Are Today’s Students Ready for Possible Future of Work Contexts? What We Learn from Marika

Topics: Future of Learning

Guest post by Kimberly Daniels

In The Future of Learning: Redefining Readiness from the Inside Out, KnowledgeWorks explored how two key drivers of change, the rise of smart machines and the decline of the full-time employee, could reshape work in 2040. Four scenarios illustrate how two critical uncertainties related to how these drivers of change and people’s responses to them could impact readiness for further learning, work and life. The scenarios also illuminate the kinds of supports that could be available to young people and adults for future success.

This blog post is the seventh in a series that examines the readiness attributes demonstrated by eight fictional personas who portray what success could look like. It is designed to get readers thinking about the knowledge, skills and dispositions people may need or want to develop in order to be ready for future work contexts, however the current uncertainties unfold. This post is about the fictional persona, Marika.

This story of the fictional personal Marika raises important questions about what people might need to know and be able to do today in order to be ready for a possible future work context that is similar to the scenario that she inhabits.Marika’s work context in 2040 is characterized by the high technological displacement of human workers and by market-driven adaptation to the changing employment landscape. In this context, most people bear responsibility for navigating a strongly competitive landscape on their own, often struggling to piece together highly fragmented, short-term taskified work that is administered through dispatching platforms. They work platform performance ratings to their advantage in order to secure jobs. Those able to perform highly specialized work compete for the few existing full-time job opportunities. Among those working the platforms to access task-based work, some people compete globally for middle-skill jobs that involve professional and knowledge work, while others compete locally for low-skill jobs that involve personal service, physical labor, and administrative tasks. In addition, a number of people use dispatching platforms to help manage small business enterprises. In this employment landscape, postsecondary education is a luxury; income is driven by high platform performance scores rather than by postsecondary degree attainment.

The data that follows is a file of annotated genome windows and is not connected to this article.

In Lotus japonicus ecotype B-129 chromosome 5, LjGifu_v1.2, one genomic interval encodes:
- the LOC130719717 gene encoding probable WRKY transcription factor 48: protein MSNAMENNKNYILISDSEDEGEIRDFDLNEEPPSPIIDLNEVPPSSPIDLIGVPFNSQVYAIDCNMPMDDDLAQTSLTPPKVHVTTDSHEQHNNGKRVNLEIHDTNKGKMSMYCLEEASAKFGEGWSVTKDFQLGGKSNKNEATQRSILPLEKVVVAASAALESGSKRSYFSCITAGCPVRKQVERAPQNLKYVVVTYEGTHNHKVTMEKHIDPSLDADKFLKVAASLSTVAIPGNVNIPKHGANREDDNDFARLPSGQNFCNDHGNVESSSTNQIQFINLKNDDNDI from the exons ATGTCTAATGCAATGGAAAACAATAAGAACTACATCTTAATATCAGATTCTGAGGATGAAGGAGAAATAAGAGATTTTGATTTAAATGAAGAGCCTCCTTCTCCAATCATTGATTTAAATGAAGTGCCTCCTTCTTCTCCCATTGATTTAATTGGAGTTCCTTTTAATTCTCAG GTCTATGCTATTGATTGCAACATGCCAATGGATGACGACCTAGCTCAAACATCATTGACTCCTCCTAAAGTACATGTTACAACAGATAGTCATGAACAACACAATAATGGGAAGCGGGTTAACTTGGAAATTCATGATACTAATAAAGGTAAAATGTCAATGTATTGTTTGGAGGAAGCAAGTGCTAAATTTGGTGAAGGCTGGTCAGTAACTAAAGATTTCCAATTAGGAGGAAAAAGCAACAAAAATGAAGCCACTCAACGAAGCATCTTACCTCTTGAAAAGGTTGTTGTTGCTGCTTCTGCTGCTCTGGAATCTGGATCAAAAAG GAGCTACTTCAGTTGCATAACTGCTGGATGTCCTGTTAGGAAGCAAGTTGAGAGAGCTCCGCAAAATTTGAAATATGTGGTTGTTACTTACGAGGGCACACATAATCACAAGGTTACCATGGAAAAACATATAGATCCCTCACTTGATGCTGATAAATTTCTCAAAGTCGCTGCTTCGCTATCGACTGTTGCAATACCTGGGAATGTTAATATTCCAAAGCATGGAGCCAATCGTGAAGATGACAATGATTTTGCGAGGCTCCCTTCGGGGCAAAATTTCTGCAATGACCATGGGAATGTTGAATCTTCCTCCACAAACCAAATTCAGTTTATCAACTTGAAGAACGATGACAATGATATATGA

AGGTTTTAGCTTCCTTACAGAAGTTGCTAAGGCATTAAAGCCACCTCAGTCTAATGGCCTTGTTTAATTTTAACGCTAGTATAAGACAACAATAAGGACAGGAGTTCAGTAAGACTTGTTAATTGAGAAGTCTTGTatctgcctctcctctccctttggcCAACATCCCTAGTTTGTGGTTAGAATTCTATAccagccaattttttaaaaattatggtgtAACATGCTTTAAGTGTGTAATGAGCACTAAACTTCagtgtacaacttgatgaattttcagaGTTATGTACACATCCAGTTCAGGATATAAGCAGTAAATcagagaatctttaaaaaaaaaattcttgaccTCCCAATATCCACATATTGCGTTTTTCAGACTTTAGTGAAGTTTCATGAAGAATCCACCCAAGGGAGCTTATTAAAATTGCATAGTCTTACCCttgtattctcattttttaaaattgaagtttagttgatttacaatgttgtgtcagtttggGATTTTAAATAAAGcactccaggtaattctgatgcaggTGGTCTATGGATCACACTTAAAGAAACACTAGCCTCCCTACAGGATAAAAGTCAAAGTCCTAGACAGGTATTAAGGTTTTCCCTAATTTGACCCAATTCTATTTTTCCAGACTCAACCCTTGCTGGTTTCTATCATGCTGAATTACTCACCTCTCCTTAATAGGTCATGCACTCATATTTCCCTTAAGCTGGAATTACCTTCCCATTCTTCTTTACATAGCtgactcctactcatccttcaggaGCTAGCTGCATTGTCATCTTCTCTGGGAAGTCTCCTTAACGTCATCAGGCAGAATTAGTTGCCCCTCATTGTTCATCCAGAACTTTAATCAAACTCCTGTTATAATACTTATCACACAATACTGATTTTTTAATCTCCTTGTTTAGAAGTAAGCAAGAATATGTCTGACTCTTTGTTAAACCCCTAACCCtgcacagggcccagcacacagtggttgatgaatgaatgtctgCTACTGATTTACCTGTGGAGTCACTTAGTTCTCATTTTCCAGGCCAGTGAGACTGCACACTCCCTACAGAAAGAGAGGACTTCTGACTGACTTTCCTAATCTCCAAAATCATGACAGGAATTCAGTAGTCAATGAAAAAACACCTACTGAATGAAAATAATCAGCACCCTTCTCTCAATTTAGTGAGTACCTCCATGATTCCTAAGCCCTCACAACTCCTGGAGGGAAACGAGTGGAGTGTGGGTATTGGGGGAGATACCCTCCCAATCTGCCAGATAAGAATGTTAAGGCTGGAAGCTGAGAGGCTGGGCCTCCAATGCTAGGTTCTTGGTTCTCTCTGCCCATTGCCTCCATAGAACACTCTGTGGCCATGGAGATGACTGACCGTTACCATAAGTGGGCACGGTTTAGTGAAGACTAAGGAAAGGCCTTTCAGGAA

As a super tasker, Marika started a virtual reality design company, which she manages on multiple reputable platforms that match local and international clients with workers capable of carrying out desired tasks. Having lost a number of bids to competitors during her initial years of working the platforms, Marika attended a social networking event and sought tips from other attendees on how to navigate and succeed at platform-based work. Over time, she developed a highly valued, in-demand design specialty that increased her success rate in winning bids. Now, Marika has a platform reputation for demonstrating calmness under pressure, meeting deadlines and effectively managing ambiguity.

For Marika, readiness for the successful navigation of highly fragmented, task-oriented work can be attributed to a tenacious pursuit of learning via non-traditional pathways. She learned basic business skills by enrolling at an open virtual academy. She learned about personal branding through online tutorials. She also learned from peers how to use software-coding bots to improve her work and how to use data analytic tools to strengthen her personal brand. Now, Marika gives back and bolsters her social connections by sharing her skills with and mentoring others.


This story of the fictional personal Marika raises important questions about what people might need to know and be able to do today in order to be ready for a possible future work context that is similar to the scenario that she inhabits. It also raises questions as to how today’s K-12 and postsecondary education institutions and employers might respond. The questions below provide a starting point for reflection.

Reflection Questions for Educators

  • How might traditional education institutions and new kinds of learning providers work together to ensure that learners develop skills and competencies that are aligned with the fluid nature of platform-based work?
  • How might the current increase in free access to courses and other educational material impact traditional education institutions and learning models in the future?
  • How might learning communities leverage social networking events and online platforms or employ other strategies to help support learners in improving their communication, connectivity and collaboration skills and in cultivating their personal brands?

Reflection Questions for Employers

  • How might employee recruitment benefit from, or be limited by, increasingly quantified screening tools?
  • How might the increased use of data analytics to monitor and evaluate workers help develop or threaten their emotional resiliency?

In The Future of Learning: Redefining Readiness from the Inside Out, you can read more about career readiness considerations for today’s students.